University of Vermont Extension 
Department of Plant and Soil Science

Anytime News Article


THE ECONOMIC VALUE OF LANDSCAPING

Dr. Leonard Perry, Extension Professor
University of Vermont
 
 
Economically, landscaping can increase property and resale values, lower energy costs, improve business and sales, and create positive perceptions for areas.

Landscaping can add up to 14 percent to the resale value of a building, and speed up its sale by up to 6 weeks.  Another source of information has a similar increase of 15 percent in resale value, by spending 5 percent of your home value on landscaping, resulting in a 150 percent or more return on your investment.  A Quebec survey found that adding hedges to a landscape increased property values by 3.5 percent, adding a landscaped curb added 4.4 percent, and a landscaped patio added 12.4 percent to property values.

A study on rental properties found that landscaping was the improvement that had the largest positive impact on occupancy.  Appraised property values of homes next to natural parks and spaces are typically 8 to 20 percent higher than properties elsewhere.

Properly selecting and placing plants can lower costs for heating and cooling homes by up to 20 percent or more.  This can include deciduous trees for summer shade, evergreens for winter windbreaks.  Estimates from Department of Energy computer models are that three properly placed trees can reduce average home energy costs between $100 and $250. 

In leaky old homes (such as mine!), proper placement of evergreen plants can reduce both heat loss and cold air coming in during winter.  During summer, plants can save 15 percent or more in air conditioning costs.  Trees can be used to block sun from windows and walls.  Grass and groundcovers can be used to reduce reflected heat.  Shrubs and vines next to foundations can be used to create an air space that provides some insulation.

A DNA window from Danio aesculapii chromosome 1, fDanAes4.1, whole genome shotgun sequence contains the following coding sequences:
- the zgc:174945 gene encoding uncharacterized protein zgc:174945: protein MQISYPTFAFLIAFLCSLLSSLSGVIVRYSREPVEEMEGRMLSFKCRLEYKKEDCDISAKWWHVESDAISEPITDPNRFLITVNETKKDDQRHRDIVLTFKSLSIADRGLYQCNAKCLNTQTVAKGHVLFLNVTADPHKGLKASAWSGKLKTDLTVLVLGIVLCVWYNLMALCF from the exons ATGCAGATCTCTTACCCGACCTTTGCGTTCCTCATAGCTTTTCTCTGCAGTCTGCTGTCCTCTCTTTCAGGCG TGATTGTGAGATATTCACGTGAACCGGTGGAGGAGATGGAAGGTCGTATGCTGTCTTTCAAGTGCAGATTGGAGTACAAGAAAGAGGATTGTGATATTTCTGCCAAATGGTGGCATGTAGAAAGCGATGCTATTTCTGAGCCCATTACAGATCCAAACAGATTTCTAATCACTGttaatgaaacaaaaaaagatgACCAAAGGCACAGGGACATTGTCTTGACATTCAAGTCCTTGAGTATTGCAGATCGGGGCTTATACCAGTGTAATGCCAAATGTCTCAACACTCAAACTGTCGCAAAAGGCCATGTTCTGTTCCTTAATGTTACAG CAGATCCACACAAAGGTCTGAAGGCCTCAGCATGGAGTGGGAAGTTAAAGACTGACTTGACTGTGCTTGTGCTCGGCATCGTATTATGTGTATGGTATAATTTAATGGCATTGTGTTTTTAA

Attractive landscapes prove beneficial to businesses as well as to homes.  A survey in the south showed that almost 3/4 of the public preferred to patronize stores that were well-landscaped, including landscaped parking lots.  Another survey in eight U.S. cities found that businesses with orderly and well-maintained landscapes were rated more highly than others.  Figures from Washington state indicate the public has more positive perceptions about businesses that have trees and green space, and are willing to pay 10 percent more for products purchased in such green areas.

Rental rates for commercial properties in one study found they were 7 percent higher on well-landscaped sites.  Some hotels appreciate the value of indoor plants, one of the largest indoor gardens being at the Opryland Hotel in Nashville.  Interior rooms facing the tropical gardens are the first to be reserved, resulting in an additional $7 million in room revenues.

While smaller trees are less expensive to install, and provide benefits for the short term, in the long term large trees have been shown to be a better investment.  When mature, each large tree can provide an average $65 more benefit than smaller trees in energy savings, cleaner air, extended life of streets, better storm water management, and higher property values.

In addition to economic benefits, plants and landscaping provide environmental and social (or human services) benefits.  More can be found on these studies at the Magic of Landscapes (www.magicoflandscaping.com).
     

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